In an article just published open-access in Political Communication with Andrew Chadwick and Johannes Kaiser, we shed new light on the role of different sources of campaign news in enabling citizens to discern between true and false information, and to share such information.
Based on two surveys on samples mirroring the UK adult population during the 2019 General Election in the UK, we found that the sources from which citizens got their campaign news mattered a great deal. The more respondents got their news from professional news organizations (broadsheets, tabloids, television, radio, and professional news websites) the more they were able to distinguish true from false information, and to share it. Conversely, the more respondents relied on social media (Facebook, Twitter, Instagram, YouTube, and private messaging apps such as WhatsApp) for campaign news, the less they were able to distinguish true from false information, and the more likely they were to share false than true information.
Perhaps most troublingly, we also found that false news, once they were believed, were more likely to be shared than true news, as the figure below highlights. This means that those combating the spread of falsehoods online face an uphill battle, as such falsehoods seem to enjoy a competitive advantage among users, as shown by other studies based in the United States.
This project was made possible by a collaboration with Opinium Research, a leading research company, which generously invited us to add our experiment to their multi-wave general election tracker surveys. The article will be part of a special issue on “Digital Campaigning in Dissonant Public Spheres”, guest edited by Karolina Koc Michalska, Ulrike Klinger, Andrea Römmele, and W. Lance Bennett.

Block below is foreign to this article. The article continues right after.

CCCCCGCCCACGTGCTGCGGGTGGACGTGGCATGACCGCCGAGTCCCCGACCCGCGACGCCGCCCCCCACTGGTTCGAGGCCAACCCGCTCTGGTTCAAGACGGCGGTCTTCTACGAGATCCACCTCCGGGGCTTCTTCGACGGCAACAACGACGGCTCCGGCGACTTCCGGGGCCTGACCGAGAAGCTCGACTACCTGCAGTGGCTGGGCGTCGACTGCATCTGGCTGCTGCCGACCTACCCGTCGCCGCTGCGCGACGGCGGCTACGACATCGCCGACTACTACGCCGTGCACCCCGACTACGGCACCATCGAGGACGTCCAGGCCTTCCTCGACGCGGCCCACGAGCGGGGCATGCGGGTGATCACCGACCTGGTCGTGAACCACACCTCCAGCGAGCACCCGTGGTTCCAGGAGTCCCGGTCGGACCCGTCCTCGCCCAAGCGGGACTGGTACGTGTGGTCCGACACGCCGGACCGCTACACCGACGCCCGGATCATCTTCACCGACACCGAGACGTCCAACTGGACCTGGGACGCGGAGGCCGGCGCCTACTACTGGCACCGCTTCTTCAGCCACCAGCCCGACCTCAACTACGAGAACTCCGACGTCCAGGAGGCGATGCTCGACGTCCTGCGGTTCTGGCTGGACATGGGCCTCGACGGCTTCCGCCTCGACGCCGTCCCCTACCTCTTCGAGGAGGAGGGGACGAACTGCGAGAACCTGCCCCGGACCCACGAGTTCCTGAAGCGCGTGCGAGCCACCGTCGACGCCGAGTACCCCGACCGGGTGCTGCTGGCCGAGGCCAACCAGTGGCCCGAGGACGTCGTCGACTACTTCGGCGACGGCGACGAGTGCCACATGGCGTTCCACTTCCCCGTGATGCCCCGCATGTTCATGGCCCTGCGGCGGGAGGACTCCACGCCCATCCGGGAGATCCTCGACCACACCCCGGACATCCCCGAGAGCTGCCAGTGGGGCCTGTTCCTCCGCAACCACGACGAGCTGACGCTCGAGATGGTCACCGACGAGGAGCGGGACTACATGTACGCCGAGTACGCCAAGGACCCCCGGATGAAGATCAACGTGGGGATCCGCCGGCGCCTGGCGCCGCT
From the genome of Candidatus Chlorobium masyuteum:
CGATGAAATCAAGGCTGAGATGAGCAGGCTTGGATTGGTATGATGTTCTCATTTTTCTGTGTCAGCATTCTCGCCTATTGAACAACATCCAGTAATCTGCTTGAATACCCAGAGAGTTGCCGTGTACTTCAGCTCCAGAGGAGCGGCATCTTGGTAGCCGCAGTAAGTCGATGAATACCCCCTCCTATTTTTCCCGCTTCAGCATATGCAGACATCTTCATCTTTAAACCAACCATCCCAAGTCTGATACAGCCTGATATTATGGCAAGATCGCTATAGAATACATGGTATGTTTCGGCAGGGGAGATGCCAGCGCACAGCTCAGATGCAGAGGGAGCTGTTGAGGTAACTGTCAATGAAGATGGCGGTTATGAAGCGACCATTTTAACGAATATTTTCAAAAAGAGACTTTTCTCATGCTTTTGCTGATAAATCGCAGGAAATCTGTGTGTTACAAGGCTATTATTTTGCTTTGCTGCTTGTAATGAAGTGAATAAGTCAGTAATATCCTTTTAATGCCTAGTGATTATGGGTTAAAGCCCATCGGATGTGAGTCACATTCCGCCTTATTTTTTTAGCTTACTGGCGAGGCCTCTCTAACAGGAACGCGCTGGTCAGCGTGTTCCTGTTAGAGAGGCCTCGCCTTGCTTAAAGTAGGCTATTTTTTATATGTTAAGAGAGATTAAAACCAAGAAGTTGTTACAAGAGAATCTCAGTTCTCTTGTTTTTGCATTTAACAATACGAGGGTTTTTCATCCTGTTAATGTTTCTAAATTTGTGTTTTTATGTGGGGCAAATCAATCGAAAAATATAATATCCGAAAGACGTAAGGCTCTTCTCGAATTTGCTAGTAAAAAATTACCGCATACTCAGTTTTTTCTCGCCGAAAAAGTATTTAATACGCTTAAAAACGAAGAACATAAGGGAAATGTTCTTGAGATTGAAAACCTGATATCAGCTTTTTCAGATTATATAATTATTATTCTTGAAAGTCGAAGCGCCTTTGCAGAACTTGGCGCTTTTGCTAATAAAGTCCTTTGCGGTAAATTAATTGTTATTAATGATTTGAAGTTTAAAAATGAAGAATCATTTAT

This has been a fascinating study to design and I have learned a lot from it. I will be sure to take these findings on board in my work as Co-Rapporteur for the Council of Europe Committee of Experts on the Integrity of Online Information, where we are drafting a Guidance Note on countering the spread of online mis- and disinformation through fact-checking and platform design solutions in a human rights compliant manner. For me, the key policy implication of these findings is that reducing the spread and negative impacts of misinformation and disinformation in contemporary society will require both strengthening professional news organizations, including fact-checkers, and ensuring that the design of social media platforms and messaging apps promotes better-quality information.
On 21-23 September, seventy scholars from many different countries and disciplines will present research on the relationship between media and politics in an international perspective at Loughborough University during the eight conference of The International Journal of Press/Politics, which I am honored to serve as Editor-in-Chief. I am delighted to share the conference program. Apart from the keynote speech, the conference will be held at the Holywell Park Conference Centre at Loughborough University. Registration is required to participate in the conference. The conference is hosted by the Centre for Research in Communication and Culture.
Wednesday, September 21
17:00 Brockington Building, room U0.20 Keynote speech by Maria Repnikova (Georgia State University) Advancing Research on Communication under Authoritarianism
19:00 Burleigh Court Hotel Conference inaugural dinner
Thursday, September 22
8:00-8:45 Holywell Park Conference Centre Coffee and refreshments
8:45-9:00 Stephenson room Welcome and opening remarks
9:00-10:30 Brunel / Murdoch room Panel 1A: New theories and concepts for political communication in a changing world Chair: Ariadne Vromen (Australian National University)
Speaking of Africa: Sociology and the Study of Media in ‘Majority World Countries’ j. Wahutu Siguru (New York University), Zhuoru Deng (New York University), Osman Osman (New York University)
The dynamic journalistic intermediary model (DJIM) of communicative transaction in a networked public sphere Jakob Ohme (Freie Universität Berlin), Anna-Theresa Mayer (Freie Universität Berlin), Timothy Charlton-Czaplicki (Copenhagen Business School), Christoph Neuberger (Freie Universität Berlin)